Sustainably stressed

I’m stressed out! When the semester begins, it’s like running on solid, grippy granite. As the semester rolls on, little pockets of ice begin to appear here and there. By the time this part of the semester arrives, the granite is frozen over with ice and if I’m lucky, I brought the right tools. Otherwise, I crash face first onto the ice. The semester was supposed to be a breeze, but now it is an ordeal.

When I’m stressed out like this, I start cutting corners in a sustainable lifestyle. I begin driving to class, eating more pre-packaged junk food, forgetting to do my laundry, buying coffee instead of making it at home and procrastinate by shopping for things I do not need, but think I do in the moment – all in the hopes that by doing these things, I will be less stressed or provide me with more time. Unfortunately, it almost always goes the other way.

I’m an environmental studies major and doing these things makes me even more stressed out because I feel guilty for not making the effort. Even worse, they objectively don’t help. Driving to campus from where I live takes just as long as biking, plus I don’t get in any exercise. Even once I do get to class, I can’t focus. Pre-packaged junk food seems filling, convenient and quick, but it fails to provide me with the nutrients I need to be a successful student. Okay, stop, we get it…

How do I stay sustainable while being stressed out with classes, work and life?

Start by identifying what is actually helping and what is counterproductive. This will be different for everyone. For me, it’s to start biking to school again. It takes just as long, if not quicker, to do so and I focus on my work once I’m there. Another method would be to take the bus and do work on the bus.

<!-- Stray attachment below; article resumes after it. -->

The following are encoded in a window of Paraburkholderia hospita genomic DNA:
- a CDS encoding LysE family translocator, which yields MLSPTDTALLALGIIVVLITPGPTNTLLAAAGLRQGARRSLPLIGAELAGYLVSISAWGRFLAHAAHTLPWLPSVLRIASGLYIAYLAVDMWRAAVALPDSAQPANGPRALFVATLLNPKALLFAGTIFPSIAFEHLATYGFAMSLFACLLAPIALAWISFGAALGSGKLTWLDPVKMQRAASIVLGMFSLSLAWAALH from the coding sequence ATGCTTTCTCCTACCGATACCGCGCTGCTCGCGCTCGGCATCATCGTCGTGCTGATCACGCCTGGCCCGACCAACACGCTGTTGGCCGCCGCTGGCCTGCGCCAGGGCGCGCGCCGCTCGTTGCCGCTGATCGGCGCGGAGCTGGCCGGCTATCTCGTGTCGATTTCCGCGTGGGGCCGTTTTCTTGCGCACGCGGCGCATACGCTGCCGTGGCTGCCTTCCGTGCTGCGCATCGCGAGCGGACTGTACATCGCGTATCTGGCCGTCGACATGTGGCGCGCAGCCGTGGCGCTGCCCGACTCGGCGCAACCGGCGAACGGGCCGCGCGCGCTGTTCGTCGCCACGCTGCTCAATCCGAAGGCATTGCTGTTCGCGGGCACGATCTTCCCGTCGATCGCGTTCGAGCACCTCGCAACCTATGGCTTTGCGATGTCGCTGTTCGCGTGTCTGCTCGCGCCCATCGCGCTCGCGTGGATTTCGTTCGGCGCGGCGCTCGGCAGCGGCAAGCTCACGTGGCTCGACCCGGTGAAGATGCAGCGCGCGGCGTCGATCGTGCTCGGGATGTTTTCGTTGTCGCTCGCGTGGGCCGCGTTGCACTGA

Secondly, start meal planning. And no, I’m not suggesting you should spend a Saturday afternoon cooking ahead for the rest of the week. As students, we don’t have time, the slightest inclination or even the fridge space. Just plan out dinners that will have extra leftovers, which can roll over to the next day. So, when you cook, it’s for two or more days, rather than just one. Then do the little things: the night before, prep your coffee brewing method, pre-pack your bag and even get crazy with a bagel waiting for you in the toaster oven.

Set your bag to have a standard daily carry. For instance, I have reusables designated to each bag I use. Admittedly, it’s only two bags but, when I clean that reusable, it goes straight back into the bag, so it feels weird without it. Set a specific day you shop for food for a week – nothing more, nothing less – that way, it is always fresh and the time is set aside, so you don’t have to rush through shopping.

Do you have more tips for when your stressed? Help a friend.

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